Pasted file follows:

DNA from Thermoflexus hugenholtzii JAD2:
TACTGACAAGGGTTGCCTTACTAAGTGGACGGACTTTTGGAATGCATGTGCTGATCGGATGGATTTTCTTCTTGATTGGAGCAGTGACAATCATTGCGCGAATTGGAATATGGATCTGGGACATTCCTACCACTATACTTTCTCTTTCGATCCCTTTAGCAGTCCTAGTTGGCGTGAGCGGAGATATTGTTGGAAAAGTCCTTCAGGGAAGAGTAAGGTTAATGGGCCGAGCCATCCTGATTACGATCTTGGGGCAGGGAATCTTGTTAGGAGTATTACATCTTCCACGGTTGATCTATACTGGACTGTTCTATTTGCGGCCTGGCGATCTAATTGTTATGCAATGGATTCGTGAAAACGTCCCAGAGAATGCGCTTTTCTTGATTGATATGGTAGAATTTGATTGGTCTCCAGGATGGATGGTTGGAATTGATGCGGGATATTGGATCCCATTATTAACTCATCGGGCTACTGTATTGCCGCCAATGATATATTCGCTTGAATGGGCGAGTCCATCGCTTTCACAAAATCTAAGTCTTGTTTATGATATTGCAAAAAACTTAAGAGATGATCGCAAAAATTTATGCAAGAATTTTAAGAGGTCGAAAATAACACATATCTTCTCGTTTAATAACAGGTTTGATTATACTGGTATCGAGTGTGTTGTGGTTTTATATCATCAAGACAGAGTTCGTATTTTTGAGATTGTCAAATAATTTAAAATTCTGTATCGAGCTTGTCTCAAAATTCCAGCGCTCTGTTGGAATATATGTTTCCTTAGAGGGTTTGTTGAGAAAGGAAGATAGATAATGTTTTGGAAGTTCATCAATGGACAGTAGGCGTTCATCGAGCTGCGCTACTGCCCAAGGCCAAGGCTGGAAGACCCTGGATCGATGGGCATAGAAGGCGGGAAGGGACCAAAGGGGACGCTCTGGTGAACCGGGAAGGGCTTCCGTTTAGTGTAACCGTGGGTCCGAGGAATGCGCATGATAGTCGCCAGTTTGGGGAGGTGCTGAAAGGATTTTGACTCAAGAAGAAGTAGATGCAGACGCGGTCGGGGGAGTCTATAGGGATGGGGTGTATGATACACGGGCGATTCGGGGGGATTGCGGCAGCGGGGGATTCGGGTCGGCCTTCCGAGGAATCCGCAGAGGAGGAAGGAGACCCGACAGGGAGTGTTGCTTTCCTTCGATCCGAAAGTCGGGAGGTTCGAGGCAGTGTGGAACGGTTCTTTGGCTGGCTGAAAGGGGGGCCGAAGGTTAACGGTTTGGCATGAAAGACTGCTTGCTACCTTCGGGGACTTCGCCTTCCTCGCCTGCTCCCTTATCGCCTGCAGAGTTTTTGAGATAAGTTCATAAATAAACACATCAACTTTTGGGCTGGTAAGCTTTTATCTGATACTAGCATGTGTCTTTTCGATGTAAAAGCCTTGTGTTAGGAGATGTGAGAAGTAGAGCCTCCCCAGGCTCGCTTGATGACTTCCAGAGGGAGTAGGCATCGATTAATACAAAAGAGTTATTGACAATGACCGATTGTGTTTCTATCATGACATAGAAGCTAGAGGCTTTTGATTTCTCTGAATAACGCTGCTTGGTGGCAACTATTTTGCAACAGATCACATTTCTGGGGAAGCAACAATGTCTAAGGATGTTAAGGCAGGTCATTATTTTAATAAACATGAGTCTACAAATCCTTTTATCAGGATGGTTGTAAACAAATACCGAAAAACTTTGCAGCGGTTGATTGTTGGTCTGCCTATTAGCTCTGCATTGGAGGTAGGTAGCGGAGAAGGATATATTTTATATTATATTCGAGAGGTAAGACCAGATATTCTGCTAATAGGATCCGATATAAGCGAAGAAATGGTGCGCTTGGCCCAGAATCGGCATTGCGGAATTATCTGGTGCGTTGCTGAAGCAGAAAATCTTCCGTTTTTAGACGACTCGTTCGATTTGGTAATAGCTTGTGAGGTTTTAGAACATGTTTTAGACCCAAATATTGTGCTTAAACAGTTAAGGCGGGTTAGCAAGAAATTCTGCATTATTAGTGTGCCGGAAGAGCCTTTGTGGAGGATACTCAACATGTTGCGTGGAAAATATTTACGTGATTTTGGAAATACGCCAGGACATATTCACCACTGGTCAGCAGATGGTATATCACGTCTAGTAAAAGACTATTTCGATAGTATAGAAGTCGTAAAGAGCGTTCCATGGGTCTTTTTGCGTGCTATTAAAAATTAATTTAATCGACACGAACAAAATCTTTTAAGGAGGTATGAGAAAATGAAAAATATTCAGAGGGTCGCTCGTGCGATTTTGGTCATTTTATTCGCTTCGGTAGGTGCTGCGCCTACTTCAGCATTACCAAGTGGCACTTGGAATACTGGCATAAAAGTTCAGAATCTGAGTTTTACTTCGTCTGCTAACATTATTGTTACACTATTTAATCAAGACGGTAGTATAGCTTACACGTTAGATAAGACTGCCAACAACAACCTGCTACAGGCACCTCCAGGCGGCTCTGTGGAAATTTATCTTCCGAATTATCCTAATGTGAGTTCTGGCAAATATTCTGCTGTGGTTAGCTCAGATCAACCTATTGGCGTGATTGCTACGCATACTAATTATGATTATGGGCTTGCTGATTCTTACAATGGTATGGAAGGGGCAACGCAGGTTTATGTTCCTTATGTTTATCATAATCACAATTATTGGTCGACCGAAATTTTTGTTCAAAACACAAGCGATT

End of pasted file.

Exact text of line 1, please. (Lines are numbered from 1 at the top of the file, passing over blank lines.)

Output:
DNA from Thermoflexus hugenholtzii JAD2: